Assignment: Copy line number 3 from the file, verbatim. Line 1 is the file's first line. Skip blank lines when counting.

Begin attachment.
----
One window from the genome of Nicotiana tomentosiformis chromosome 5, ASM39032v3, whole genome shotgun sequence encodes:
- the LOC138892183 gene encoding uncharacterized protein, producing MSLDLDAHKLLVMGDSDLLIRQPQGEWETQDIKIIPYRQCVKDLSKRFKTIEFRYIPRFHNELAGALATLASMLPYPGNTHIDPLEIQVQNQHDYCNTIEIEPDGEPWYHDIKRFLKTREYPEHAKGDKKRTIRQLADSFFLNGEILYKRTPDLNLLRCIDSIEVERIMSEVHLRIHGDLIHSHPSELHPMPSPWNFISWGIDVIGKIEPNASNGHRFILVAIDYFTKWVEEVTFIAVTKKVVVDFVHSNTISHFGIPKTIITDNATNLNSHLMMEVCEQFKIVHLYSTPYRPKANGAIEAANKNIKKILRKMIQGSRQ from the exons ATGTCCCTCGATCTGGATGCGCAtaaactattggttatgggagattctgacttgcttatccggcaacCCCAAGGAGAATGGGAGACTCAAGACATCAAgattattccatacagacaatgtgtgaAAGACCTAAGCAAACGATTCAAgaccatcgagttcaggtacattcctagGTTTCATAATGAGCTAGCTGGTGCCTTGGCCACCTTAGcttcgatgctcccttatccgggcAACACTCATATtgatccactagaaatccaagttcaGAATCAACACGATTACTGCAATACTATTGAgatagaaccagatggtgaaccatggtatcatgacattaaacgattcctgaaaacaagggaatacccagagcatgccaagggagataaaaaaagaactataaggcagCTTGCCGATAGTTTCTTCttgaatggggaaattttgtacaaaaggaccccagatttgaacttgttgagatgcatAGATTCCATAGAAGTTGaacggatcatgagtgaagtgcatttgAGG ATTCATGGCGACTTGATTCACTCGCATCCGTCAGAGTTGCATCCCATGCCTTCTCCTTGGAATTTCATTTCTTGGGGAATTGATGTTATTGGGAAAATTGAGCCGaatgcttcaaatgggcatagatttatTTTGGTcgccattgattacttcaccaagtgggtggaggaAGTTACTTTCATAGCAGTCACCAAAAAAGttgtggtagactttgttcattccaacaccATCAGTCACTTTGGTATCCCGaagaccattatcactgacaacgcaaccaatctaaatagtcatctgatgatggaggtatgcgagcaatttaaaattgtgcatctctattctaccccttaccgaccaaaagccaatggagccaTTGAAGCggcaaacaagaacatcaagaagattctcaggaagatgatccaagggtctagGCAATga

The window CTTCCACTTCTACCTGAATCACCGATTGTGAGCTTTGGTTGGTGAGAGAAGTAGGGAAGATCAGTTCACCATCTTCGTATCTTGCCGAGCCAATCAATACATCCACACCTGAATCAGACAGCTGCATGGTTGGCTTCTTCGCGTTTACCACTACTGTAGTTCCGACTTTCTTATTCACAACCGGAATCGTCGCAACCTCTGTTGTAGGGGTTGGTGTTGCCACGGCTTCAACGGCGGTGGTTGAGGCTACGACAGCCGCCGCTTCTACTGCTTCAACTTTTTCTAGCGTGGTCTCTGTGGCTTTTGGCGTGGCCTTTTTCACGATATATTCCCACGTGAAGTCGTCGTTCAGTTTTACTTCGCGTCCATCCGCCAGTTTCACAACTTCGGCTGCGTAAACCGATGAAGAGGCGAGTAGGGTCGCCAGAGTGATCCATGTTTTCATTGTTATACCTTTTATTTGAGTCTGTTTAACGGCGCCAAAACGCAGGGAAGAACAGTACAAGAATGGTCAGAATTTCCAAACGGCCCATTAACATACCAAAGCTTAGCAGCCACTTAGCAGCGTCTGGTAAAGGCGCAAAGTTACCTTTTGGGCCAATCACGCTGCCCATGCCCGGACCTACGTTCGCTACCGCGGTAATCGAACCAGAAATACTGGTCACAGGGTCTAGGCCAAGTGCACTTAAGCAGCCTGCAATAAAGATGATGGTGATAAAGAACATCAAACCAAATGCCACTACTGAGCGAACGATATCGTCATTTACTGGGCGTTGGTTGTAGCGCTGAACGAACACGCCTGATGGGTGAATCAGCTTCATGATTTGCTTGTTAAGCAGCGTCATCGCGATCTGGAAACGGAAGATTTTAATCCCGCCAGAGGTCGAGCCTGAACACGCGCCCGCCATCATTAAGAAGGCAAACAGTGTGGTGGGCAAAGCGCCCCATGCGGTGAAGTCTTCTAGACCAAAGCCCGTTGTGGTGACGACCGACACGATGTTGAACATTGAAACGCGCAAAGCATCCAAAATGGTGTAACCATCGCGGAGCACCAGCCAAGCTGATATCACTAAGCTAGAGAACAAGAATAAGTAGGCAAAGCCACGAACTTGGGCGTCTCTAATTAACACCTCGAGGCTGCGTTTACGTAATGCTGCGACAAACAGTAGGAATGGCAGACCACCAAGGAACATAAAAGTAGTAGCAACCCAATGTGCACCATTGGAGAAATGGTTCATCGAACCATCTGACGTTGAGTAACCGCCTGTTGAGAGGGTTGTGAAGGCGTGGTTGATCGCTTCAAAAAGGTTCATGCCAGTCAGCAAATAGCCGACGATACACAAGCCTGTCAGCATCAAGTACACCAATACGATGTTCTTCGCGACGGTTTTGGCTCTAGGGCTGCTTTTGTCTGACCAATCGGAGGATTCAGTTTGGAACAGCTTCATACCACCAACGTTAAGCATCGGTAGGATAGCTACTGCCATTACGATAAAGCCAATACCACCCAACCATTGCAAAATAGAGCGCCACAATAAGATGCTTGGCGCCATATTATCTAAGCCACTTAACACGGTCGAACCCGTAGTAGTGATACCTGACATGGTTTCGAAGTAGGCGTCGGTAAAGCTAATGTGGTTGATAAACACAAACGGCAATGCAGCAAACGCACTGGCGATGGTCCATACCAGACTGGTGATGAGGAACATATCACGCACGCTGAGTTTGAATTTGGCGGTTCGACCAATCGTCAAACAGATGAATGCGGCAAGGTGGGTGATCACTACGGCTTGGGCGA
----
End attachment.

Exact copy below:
The window CTTCCACTTCTACCTGAATCACCGATTGTGAGCTTTGGTTGGTGAGAGAAGTAGGGAAGATCAGTTCACCATCTTCGTATCTTGCCGAGCCAATCAATACATCCACACCTGAATCAGACAGCTGCATGGTTGGCTTCTTCGCGTTTACCACTACTGTAGTTCCGACTTTCTTATTCACAACCGGAATCGTCGCAACCTCTGTTGTAGGGGTTGGTGTTGCCACGGCTTCAACGGCGGTGGTTGAGGCTACGACAGCCGCCGCTTCTACTGCTTCAACTTTTTCTAGCGTGGTCTCTGTGGCTTTTGGCGTGGCCTTTTTCACGATATATTCCCACGTGAAGTCGTCGTTCAGTTTTACTTCGCGTCCATCCGCCAGTTTCACAACTTCGGCTGCGTAAACCGATGAAGAGGCGAGTAGGGTCGCCAGAGTGATCCATGTTTTCATTGTTATACCTTTTATTTGAGTCTGTTTAACGGCGCCAAAACGCAGGGAAGAACAGTACAAGAATGGTCAGAATTTCCAAACGGCCCATTAACATACCAAAGCTTAGCAGCCACTTAGCAGCGTCTGGTAAAGGCGCAAAGTTACCTTTTGGGCCAATCACGCTGCCCATGCCCGGACCTACGTTCGCTACCGCGGTAATCGAACCAGAAATACTGGTCACAGGGTCTAGGCCAAGTGCACTTAAGCAGCCTGCAATAAAGATGATGGTGATAAAGAACATCAAACCAAATGCCACTACTGAGCGAACGATATCGTCATTTACTGGGCGTTGGTTGTAGCGCTGAACGAACACGCCTGATGGGTGAATCAGCTTCATGATTTGCTTGTTAAGCAGCGTCATCGCGATCTGGAAACGGAAGATTTTAATCCCGCCAGAGGTCGAGCCTGAACACGCGCCCGCCATCATTAAGAAGGCAAACAGTGTGGTGGGCAAAGCGCCCCATGCGGTGAAGTCTTCTAGACCAAAGCCCGTTGTGGTGACGACCGACACGATGTTGAACATTGAAACGCGCAAAGCATCCAAAATGGTGTAACCATCGCGGAGCACCAGCCAAGCTGATATCACTAAGCTAGAGAACAAGAATAAGTAGGCAAAGCCACGAACTTGGGCGTCTCTAATTAACACCTCGAGGCTGCGTTTACGTAATGCTGCGACAAACAGTAGGAATGGCAGACCACCAAGGAACATAAAAGTAGTAGCAACCCAATGTGCACCATTGGAGAAATGGTTCATCGAACCATCTGACGTTGAGTAACCGCCTGTTGAGAGGGTTGTGAAGGCGTGGTTGATCGCTTCAAAAAGGTTCATGCCAGTCAGCAAATAGCCGACGATACACAAGCCTGTCAGCATCAAGTACACCAATACGATGTTCTTCGCGACGGTTTTGGCTCTAGGGCTGCTTTTGTCTGACCAATCGGAGGATTCAGTTTGGAACAGCTTCATACCACCAACGTTAAGCATCGGTAGGATAGCTACTGCCATTACGATAAAGCCAATACCACCCAACCATTGCAAAATAGAGCGCCACAATAAGATGCTTGGCGCCATATTATCTAAGCCACTTAACACGGTCGAACCCGTAGTAGTGATACCTGACATGGTTTCGAAGTAGGCGTCGGTAAAGCTAATGTGGTTGATAAACACAAACGGCAATGCAGCAAACGCACTGGCGATGGTCCATACCAGACTGGTGATGAGGAACATATCACGCACGCTGAGTTTGAATTTGGCGGTTCGACCAATCGTCAAACAGATGAATGCGGCAAGGTGGGTGATCACTACGGCTTGGGCGA